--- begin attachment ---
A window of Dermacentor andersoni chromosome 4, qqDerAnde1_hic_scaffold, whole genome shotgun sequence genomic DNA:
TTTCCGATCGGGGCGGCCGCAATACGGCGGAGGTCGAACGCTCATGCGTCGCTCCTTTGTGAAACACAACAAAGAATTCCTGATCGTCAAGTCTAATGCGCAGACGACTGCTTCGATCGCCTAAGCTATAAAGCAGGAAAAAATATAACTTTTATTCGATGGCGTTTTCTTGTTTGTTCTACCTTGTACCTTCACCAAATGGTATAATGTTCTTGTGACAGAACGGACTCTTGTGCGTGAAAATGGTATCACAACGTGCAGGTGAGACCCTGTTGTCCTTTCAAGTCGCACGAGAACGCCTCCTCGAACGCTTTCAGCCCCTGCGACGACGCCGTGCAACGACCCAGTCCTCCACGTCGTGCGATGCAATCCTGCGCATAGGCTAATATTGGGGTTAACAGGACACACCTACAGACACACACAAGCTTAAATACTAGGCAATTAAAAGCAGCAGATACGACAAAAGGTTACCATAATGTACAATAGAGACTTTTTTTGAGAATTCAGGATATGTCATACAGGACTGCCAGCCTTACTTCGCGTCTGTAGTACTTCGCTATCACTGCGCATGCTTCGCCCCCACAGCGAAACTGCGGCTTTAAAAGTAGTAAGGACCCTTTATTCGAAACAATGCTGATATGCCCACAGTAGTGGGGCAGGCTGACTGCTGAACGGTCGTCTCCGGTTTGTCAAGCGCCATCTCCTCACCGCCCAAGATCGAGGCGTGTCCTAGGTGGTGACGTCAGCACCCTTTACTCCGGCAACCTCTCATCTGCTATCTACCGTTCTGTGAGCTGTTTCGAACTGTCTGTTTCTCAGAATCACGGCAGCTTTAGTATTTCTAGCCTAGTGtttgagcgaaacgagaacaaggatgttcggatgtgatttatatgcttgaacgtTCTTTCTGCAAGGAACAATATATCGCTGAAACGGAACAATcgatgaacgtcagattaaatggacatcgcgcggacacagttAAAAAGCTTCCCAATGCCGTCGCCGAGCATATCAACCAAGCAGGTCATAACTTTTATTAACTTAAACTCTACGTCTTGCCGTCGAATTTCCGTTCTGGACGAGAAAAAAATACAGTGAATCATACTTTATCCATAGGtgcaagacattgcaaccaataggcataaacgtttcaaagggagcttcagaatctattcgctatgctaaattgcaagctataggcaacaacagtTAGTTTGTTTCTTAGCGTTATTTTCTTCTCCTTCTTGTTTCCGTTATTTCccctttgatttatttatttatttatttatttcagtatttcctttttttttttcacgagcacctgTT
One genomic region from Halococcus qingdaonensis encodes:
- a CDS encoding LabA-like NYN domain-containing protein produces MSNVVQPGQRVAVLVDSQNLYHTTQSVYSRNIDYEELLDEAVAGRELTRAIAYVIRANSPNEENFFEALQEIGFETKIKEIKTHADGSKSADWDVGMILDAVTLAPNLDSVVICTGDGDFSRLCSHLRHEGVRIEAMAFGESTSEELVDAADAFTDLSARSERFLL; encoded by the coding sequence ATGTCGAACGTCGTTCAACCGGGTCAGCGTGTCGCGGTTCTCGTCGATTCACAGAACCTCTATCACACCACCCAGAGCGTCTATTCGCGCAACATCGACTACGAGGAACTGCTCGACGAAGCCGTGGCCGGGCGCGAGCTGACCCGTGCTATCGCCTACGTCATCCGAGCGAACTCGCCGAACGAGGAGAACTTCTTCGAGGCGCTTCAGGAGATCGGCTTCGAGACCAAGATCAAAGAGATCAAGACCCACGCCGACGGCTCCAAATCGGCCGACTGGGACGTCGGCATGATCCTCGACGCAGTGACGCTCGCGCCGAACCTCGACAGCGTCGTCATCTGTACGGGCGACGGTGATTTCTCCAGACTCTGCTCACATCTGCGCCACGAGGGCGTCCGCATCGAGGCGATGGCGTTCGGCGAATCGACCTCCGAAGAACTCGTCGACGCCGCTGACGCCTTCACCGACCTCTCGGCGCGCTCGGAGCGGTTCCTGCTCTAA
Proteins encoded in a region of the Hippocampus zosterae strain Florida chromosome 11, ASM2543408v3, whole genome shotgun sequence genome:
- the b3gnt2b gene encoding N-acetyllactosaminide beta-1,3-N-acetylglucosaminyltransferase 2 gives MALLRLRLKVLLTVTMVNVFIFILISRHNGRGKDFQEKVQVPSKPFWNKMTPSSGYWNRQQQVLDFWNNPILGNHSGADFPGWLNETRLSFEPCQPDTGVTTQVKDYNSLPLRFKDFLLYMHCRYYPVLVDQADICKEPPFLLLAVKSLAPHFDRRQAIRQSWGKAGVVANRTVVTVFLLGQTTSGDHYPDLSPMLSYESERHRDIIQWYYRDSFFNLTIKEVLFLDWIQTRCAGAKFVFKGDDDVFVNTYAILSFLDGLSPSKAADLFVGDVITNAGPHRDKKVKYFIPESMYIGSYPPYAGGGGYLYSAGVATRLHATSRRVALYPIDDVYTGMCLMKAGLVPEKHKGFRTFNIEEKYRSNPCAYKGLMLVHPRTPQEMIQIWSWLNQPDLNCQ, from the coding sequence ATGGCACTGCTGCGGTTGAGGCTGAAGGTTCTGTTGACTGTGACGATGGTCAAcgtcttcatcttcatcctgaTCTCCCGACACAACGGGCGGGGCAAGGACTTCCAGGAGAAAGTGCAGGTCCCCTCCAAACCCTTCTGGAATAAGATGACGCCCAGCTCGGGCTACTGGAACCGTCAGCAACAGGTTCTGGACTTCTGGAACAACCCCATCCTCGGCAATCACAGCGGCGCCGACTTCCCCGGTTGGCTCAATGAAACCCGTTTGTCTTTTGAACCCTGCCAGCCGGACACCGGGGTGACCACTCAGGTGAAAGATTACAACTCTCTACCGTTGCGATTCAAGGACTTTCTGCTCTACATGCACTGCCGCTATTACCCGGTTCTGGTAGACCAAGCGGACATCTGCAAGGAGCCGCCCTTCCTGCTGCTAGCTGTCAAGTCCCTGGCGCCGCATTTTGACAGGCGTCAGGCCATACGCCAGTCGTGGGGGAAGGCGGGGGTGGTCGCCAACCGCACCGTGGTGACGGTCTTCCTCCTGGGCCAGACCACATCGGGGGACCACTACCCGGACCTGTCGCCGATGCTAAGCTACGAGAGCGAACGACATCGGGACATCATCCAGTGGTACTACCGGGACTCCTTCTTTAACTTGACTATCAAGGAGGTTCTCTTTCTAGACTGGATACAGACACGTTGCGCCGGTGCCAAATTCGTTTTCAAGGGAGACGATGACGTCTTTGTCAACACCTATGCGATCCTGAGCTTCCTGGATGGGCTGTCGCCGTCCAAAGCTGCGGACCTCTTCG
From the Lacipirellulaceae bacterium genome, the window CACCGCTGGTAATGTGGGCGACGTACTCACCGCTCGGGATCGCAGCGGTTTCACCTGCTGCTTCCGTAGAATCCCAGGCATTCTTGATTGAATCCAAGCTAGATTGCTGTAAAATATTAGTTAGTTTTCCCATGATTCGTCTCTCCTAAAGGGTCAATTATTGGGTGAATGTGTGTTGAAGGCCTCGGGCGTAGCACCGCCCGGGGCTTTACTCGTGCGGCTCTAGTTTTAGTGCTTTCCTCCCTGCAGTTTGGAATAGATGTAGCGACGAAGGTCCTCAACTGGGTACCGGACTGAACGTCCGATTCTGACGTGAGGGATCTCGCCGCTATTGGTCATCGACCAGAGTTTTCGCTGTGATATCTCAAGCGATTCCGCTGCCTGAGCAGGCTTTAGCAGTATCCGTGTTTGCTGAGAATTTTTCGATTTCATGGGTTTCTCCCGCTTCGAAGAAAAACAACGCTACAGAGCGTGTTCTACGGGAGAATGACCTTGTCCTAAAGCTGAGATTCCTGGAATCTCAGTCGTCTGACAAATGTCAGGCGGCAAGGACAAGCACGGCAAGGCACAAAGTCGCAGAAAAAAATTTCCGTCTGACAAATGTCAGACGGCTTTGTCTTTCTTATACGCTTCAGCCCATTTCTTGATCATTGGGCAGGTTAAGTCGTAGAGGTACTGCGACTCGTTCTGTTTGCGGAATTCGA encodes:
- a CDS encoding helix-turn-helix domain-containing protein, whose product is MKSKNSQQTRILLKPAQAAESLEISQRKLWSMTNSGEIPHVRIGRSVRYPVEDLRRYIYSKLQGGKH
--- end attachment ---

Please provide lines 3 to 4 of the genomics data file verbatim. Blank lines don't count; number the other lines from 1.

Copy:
One genomic region from Halococcus qingdaonensis encodes:
- a CDS encoding LabA-like NYN domain-containing protein produces MSNVVQPGQRVAVLVDSQNLYHTTQSVYSRNIDYEELLDEAVAGRELTRAIAYVIRANSPNEENFFEALQEIGFETKIKEIKTHADGSKSADWDVGMILDAVTLAPNLDSVVICTGDGDFSRLCSHLRHEGVRIEAMAFGESTSEELVDAADAFTDLSARSERFLL; encoded by the coding sequence ATGTCGAACGTCGTTCAACCGGGTCAGCGTGTCGCGGTTCTCGTCGATTCACAGAACCTCTATCACACCACCCAGAGCGTCTATTCGCGCAACATCGACTACGAGGAACTGCTCGACGAAGCCGTGGCCGGGCGCGAGCTGACCCGTGCTATCGCCTACGTCATCCGAGCGAACTCGCCGAACGAGGAGAACTTCTTCGAGGCGCTTCAGGAGATCGGCTTCGAGACCAAGATCAAAGAGATCAAGACCCACGCCGACGGCTCCAAATCGGCCGACTGGGACGTCGGCATGATCCTCGACGCAGTGACGCTCGCGCCGAACCTCGACAGCGTCGTCATCTGTACGGGCGACGGTGATTTCTCCAGACTCTGCTCACATCTGCGCCACGAGGGCGTCCGCATCGAGGCGATGGCGTTCGGCGAATCGACCTCCGAAGAACTCGTCGACGCCGCTGACGCCTTCACCGACCTCTCGGCGCGCTCGGAGCGGTTCCTGCTCTAA